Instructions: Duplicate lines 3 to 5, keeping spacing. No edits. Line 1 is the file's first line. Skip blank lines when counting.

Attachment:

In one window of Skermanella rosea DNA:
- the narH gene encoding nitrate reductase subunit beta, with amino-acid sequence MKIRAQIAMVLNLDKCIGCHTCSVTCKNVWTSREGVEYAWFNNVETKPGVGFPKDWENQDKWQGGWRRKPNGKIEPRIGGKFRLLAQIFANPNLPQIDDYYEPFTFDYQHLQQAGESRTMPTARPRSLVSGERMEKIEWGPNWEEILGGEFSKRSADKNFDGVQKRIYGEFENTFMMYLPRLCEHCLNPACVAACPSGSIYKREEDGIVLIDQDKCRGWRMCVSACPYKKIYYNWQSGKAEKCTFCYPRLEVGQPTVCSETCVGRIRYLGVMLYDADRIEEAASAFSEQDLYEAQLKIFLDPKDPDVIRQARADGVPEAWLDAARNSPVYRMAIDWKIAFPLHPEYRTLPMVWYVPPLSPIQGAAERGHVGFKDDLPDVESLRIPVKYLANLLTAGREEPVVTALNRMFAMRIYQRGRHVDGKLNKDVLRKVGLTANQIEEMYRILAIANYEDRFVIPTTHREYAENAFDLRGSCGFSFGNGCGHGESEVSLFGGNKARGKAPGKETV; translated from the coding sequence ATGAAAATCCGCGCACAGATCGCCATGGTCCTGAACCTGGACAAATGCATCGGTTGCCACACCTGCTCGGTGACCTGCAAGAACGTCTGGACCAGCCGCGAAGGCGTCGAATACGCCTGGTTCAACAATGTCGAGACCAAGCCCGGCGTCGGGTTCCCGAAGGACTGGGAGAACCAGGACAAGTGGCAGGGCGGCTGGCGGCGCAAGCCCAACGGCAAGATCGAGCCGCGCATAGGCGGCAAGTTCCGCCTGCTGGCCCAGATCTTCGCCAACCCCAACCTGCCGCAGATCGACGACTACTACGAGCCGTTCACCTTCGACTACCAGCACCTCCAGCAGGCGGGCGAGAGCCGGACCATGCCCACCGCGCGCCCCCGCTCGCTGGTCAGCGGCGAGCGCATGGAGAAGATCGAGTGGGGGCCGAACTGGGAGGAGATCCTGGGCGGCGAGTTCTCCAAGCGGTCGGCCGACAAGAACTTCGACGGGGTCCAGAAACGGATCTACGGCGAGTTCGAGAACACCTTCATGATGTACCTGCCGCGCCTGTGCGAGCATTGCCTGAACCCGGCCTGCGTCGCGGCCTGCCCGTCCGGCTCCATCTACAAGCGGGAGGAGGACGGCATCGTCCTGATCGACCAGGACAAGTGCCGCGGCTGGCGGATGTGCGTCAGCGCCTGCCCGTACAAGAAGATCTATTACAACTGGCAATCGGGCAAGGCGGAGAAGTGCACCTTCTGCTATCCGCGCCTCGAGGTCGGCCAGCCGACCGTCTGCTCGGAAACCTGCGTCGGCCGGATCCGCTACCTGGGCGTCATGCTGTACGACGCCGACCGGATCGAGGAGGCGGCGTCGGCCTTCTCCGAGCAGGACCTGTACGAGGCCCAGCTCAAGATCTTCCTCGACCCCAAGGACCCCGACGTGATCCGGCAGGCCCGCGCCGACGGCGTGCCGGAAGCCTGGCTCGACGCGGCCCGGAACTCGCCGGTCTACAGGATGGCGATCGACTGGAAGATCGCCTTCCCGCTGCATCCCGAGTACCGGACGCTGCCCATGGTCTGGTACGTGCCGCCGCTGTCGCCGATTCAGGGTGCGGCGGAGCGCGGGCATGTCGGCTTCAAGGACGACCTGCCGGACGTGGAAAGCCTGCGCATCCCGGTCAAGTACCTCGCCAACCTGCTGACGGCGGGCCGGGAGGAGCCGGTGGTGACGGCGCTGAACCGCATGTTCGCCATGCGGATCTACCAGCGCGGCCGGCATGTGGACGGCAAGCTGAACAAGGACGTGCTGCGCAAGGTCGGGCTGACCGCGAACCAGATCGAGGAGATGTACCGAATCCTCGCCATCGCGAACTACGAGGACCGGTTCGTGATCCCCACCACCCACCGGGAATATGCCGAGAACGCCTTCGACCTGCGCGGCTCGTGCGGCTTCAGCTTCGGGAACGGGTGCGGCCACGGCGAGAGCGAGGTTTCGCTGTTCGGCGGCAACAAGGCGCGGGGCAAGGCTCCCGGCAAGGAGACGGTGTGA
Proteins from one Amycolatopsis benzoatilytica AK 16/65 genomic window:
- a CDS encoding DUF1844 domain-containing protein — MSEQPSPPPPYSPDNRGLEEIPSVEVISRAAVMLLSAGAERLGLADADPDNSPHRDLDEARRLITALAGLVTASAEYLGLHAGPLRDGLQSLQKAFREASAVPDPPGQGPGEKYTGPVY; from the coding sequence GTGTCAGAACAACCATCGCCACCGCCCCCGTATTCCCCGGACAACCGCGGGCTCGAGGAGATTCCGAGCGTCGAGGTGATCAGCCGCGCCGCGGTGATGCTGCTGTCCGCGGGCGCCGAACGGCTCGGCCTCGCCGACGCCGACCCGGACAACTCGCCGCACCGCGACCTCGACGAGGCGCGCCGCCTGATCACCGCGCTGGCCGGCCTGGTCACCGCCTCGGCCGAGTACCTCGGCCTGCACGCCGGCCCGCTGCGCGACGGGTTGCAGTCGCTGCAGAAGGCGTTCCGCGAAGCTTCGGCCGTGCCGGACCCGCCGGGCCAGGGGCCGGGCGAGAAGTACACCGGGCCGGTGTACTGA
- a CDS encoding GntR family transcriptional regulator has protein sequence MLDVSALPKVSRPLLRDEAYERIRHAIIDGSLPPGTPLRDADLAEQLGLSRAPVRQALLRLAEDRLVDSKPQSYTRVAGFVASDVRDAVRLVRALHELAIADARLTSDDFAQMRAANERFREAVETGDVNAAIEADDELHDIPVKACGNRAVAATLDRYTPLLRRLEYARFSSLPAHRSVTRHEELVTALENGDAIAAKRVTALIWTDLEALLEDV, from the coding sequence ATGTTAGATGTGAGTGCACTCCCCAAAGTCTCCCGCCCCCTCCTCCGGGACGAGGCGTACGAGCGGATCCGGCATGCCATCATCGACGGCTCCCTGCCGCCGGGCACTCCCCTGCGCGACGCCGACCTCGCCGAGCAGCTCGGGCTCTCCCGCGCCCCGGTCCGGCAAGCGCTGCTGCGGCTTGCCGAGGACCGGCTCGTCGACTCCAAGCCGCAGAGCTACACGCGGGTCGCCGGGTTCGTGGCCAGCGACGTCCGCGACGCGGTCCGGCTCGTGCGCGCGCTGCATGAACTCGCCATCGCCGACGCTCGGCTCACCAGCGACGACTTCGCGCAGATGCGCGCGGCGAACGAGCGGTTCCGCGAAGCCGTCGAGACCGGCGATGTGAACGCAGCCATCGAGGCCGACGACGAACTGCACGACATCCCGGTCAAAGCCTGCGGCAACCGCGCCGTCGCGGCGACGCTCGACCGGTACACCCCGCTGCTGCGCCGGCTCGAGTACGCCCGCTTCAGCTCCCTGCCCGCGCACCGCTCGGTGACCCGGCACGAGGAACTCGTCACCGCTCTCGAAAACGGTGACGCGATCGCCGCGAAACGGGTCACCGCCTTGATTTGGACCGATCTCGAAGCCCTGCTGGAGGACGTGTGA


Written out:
Proteins from one Amycolatopsis benzoatilytica AK 16/65 genomic window:
- a CDS encoding DUF1844 domain-containing protein — MSEQPSPPPPYSPDNRGLEEIPSVEVISRAAVMLLSAGAERLGLADADPDNSPHRDLDEARRLITALAGLVTASAEYLGLHAGPLRDGLQSLQKAFREASAVPDPPGQGPGEKYTGPVY; from the coding sequence GTGTCAGAACAACCATCGCCACCGCCCCCGTATTCCCCGGACAACCGCGGGCTCGAGGAGATTCCGAGCGTCGAGGTGATCAGCCGCGCCGCGGTGATGCTGCTGTCCGCGGGCGCCGAACGGCTCGGCCTCGCCGACGCCGACCCGGACAACTCGCCGCACCGCGACCTCGACGAGGCGCGCCGCCTGATCACCGCGCTGGCCGGCCTGGTCACCGCCTCGGCCGAGTACCTCGGCCTGCACGCCGGCCCGCTGCGCGACGGGTTGCAGTCGCTGCAGAAGGCGTTCCGCGAAGCTTCGGCCGTGCCGGACCCGCCGGGCCAGGGGCCGGGCGAGAAGTACACCGGGCCGGTGTACTGA
- a CDS encoding GntR family transcriptional regulator has protein sequence MLDVSALPKVSRPLLRDEAYERIRHAIIDGSLPPGTPLRDADLAEQLGLSRAPVRQALLRLAEDRLVDSKPQSYTRVAGFVASDVRDAVRLVRALHELAIADARLTSDDFAQMRAANERFREAVETGDVNAAIEADDELHDIPVKACGNRAVAATLDRYTPLLRRLEYARFSSLPAHRSVTRHEELVTALENGDAIAAKRVTALIWTDLEALLEDV, from the coding sequence ATGTTAGATGTGAGTGCACTCCCCAAAGTCTCCCGCCCCCTCCTCCGGGACGAGGCGTACGAGCGGATCCGGCATGCCATCATCGACGGCTCCCTGCCGCCGGGCACTCCCCTGCGCGACGCCGACCTCGCCGAGCAGCTCGGGCTCTCCCGCGCCCCGGTCCGGCAAGCGCTGCTGCGGCTTGCCGAGGACCGGCTCGTCGACTCCAAGCCGCAGAGCTACACGCGGGTCGCCGGGTTCGTGGCCAGCGACGTCCGCGACGCGGTCCGGCTCGTGCGCGCGCTGCATGAACTCGCCATCGCCGACGCTCGGCTCACCAGCGACGACTTCGCGCAGATGCGCGCGGCGAACGAGCGGTTCCGCGAAGCCGTCGAGACCGGCGATGTGAACGCAGCCATCGAGGCCGACGACGAACTGCACGACATCCCGGTCAAAGCCTGCGGCAACCGCGCCGTCGCGGCGACGCTCGACCGGTACACCCCGCTGCTGCGCCGGCTCGAGTACGCCCGCTTCAGCTCCCTGCCCGCGCACCGCTCGGTGACCCGGCACGAGGAACTCGTCACCGCTCTCGAAAACGGTGACGCGATCGCCGCGAAACGGGTCACCGCCTTGATTTGGACCGATCTCGAAGCCCTGCTGGAGGACGTGTGA